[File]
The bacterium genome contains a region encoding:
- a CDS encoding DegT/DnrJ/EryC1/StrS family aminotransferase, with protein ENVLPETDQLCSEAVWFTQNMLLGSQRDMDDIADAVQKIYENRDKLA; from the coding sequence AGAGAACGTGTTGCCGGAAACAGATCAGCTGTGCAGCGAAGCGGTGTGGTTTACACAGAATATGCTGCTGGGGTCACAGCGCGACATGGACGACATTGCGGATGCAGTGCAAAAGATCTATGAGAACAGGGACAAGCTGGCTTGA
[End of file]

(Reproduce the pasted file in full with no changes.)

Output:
The bacterium genome contains a region encoding:
- a CDS encoding DegT/DnrJ/EryC1/StrS family aminotransferase, with protein ENVLPETDQLCSEAVWFTQNMLLGSQRDMDDIADAVQKIYENRDKLA; from the coding sequence AGAGAACGTGTTGCCGGAAACAGATCAGCTGTGCAGCGAAGCGGTGTGGTTTACACAGAATATGCTGCTGGGGTCACAGCGCGACATGGACGACATTGCGGATGCAGTGCAAAAGATCTATGAGAACAGGGACAAGCTGGCTTGA